When asked why he thinks that Vancouverites are suddenly so nostalgic about neon signs, vancouverneon.com curator Christian Dahlberg replies "It's simple. Neon reminds us of a time when the local shopkeeper knew your name, when the same mom and pop business had been in your neighbourhood for 30 years and watched your kids grow up. It reminds us of the good old days before the big box retail moved in."
No iconic Vancouver sign more accurately fits into this theory than Save On Meats, located at 43 West Hastings. Like most people who grew up up in the lower mainland, for me trips downtown were always punctuated with the sight of the flying pigs. "Al makes a helluva burger," my grandfather would say as we passed the riot of shiny pink tubing on our way to Woodward's or the Bay.
Al Des Lauriers opened up the butcher shop/lunch counter in 1957 at a time when Vancouver was one of the world's great neon cities, with over 19,000 of the signs blanketing the city (1 for every 200 people!) Local historian John Atkin theorizes that the signs were especially popular here because they looked so great in the rain, as their reflection bounced off of water slicked streets and lent a rainbow of colour to the otherwise grey skies. Save On Meats certainly added to that rainbow.
Al knew his business well - and aside from his prowess butchering sides of beef, slicing tripe and hewing bone his crowning achievement as a business owner may well have been commissioning that famous sign, one of the last large marquee signs left on a street once lined with them. He chose to work with Wallace Neon, and it was their art director Frank Dunlap who designed the sign, providing a blueprint to a team of blowers and benders who got it just right.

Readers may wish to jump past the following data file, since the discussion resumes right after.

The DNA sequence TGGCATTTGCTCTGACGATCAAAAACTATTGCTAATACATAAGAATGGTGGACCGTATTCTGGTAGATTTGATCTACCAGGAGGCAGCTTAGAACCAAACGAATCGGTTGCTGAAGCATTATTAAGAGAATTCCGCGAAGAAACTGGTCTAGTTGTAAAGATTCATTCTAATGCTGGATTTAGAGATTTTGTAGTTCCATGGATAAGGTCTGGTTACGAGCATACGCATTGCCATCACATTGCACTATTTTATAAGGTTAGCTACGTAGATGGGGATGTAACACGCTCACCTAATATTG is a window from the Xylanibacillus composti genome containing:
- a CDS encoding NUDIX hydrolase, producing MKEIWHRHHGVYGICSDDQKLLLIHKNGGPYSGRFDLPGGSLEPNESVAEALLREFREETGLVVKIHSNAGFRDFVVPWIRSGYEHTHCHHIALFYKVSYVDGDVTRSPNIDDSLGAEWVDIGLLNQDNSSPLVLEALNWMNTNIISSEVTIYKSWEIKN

Right it was. A stand out on a street that included a beloved seahorse, a swinging little girl and a huge twirling W, Save On Meats' sign has delighted generations of Vancouverites. But a sign alone cannot keep a business afloat, and for the 52 years that Al manned the meat counter and knew his customers by name. He was legendary in the Downtown Eastside (DTES) for being a good guy, an honest businessman and yes - maker of a damn fine burger. But by 2009 the DTES was simply not where most folks were heading to buy their briskets and their chops and at the age of 77 Al closed the doors for good.
Rumours swirled in the city - what would happen to the shop? What would happen to those pigs? Despite the fact that Al could have sold to condo developments or to investment companies for a pretty penny he held his ground and refused, wanting someone who would vow to use the building for the food industry. Lucky for him - and us - along came Mark Brand.
The local restauranteur, who already has Sea Monstr Sushi and Boneta under his belt, claims to love the Downtown Eastside more than anywhere else in the city. He was able to put together a proposal that made Al smile and agree to sell - the new Save On Meats will include a take-out window, a cafe and a butcher shop and is a partnership with the VanCity Resilience Fund. It is creating a huge buzz about town.
Mark explains that the project is not simply about profit - it is about revitalizing the neighbourhood that he loves. The entire basement has been allocated to local urban farming organization SOLEfood and will be staffed by DTES residents, and where, conveniently, the restaurant will purchase most of its produce.Menu items from the take-out window won't break locals' banks, either, with food items starting at a dollar fifty.
Mark's voice oozes with respect for Al and it was apparent that he wants to do right by the name "Save On Meats" and make his predecessor proud. For me, I can't wait to sidle up to that horseshoe shaped lunch counter and order one of those famous burgers.
Today, when it opens? I don't think I'll be alone.